Michael “The Count” Bisping and Luke Rockhold have been swapping barbs for months. Be it on Twitter, during interviews, or at press conferences, the two fighters have not kept their disdain for one another a secret. They’ve mocked each other for recent losses. They’ve questioned the legitimacy of one another’s records. They even got into it over a sparring session that happened years ago.
Maybe it’s petty, maybe it’s justified, but the two middleweights don’t seem to like each other one bit. Thankfully, they’ll have a chance to bury the hatchet in less than two weeks. In the main event of UFC Fight Night 55, which goes down on November 8 in Sydney, Australia, the pair will slug it out to settle their score. It’ll surely be a relief for both men (and for any fans that are tired of the squabbling) as it takes a lot of energy to feud so fervently. But the fight is important for more reasons than the end of their beef. It’s a must-win for both men.
Is it a number one contender fight? Probably not. With Chris Weidman and Vitor Belfort’s meeting bumped back to the first quarter of 2015, and monsters like Ronaldo “Jacare” Souza and Yoel Romero waiting in the wings, the road to the middleweight strap is a long one. The victor, of course, takes a step in the right direction, but more importantly, the winner stays relevant. A loss won’t send either man to the unemployment line, but it would certainly be damaging.
Let’s take a look back at each fighter’s recent records. They’ve both got wins in the rear-view; Bisping’s was over Cung Le, and Rockhold’s were over Costas Philippou and Tim Boetsch. But they’ve both also recently stumbled near the top of the mountain— Rockhold against Belfort, and Bisping against Belfort and Tim Kennedy. It’s an unfortunate truth, but a truth all the same: fans don’t give top-ten fighters very many chances.
If you falter once on the verge of title contention, you can bounce back. Falter again, with hard work; you might climb back to the top rung. Falter a third time and you’ll find yourself labelled “good, but not good enough,” branded with words like “gatekeeper.”
Bisping is in more danger of this fate than Rockhold. As a middleweight, he’s tasted defeat against several elite fighters, and a loss to Rockhold will probably be the final nail in the coffin of his championship hopes. Considering his age (he’s 35) a defeat in Sydney seems even more likely to send the Brit to the point of no return— career twilight spent in the cage with mid-level fighters like Thales Leites and Tim Boetsch.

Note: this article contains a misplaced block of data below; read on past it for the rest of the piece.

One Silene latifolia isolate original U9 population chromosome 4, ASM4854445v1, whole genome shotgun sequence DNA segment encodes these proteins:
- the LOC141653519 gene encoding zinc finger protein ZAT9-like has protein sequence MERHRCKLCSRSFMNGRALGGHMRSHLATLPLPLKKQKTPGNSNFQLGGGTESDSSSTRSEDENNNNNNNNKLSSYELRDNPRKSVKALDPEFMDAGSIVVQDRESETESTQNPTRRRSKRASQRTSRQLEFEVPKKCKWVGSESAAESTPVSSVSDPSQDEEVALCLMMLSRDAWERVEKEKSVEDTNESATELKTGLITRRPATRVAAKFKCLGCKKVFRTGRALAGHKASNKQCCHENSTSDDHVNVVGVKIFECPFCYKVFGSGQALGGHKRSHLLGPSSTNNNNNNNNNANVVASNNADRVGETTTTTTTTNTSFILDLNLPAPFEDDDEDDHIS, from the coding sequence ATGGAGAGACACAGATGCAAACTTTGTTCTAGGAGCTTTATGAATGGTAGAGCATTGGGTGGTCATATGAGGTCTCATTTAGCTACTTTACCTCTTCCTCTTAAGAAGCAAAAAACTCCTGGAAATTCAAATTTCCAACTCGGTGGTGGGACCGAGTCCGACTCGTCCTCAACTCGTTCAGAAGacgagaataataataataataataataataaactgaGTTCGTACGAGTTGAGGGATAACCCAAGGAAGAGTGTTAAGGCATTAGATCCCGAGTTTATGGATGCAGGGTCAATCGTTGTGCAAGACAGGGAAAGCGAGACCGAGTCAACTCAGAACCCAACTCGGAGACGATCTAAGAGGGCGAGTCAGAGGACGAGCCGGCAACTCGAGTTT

Rockhold is younger, and has only tasted defeat twice in a seven year career, so he’s got a little more wiggle room. That said, losses to perennial top-tenners like Belfort and Bisping would not be good for him. If he can’t punch his way through the top-ten, how are we supposed to believe he can cut it against the champion? He’s only 30, so it’s possible he’d have time to work his way back to the top, but a loss to Bisping might leave him in a middleweight grey area too.
Yes, the stakes of this matchup are high for both men, and not just because they’ve laid their dignity on the line with a war of words. They both need a win, but more importantly, neither can afford a loss. So, when the cage door closes on the 8th of November, who emerges victorious? That’s hard to say.
On paper, Rockhold seems to have the advantage in most facets of the game. He certainly hits harder, and he’s got a size advantage to boot. He’s also the stronger wrestler. The odds say he’ll win for a reason. That said, experience is a dangerous weapon, and Bisping has it in droves. Having clashed with the likes of Dan Henderson, Vitor Belfort, Brian Stann, Cung Le, Chael Sonnen, Wanderlei Silva, and Yoshihiro Akiyama, it’s unlikely Rockhold will hit the Brit with anything he hasn’t felt before.
That fact bodes well for Bisping. It’s not outside the realm of possibility that a calm, collected Count frustrates his younger opponent en route to a win— be it a stoppage or a decision. With five rounds to play with, both fighters certainly have a lot of time to make something happen.
It’s an important fight for both men, and for the division they call home. Which man will fight off gatekeeper status and rise to the occasion? Until fight night, there’s no way to know. But given the animosity between the pair and the implications this fight has for their careers, you can expect it to be a hell of a fight while it lasts.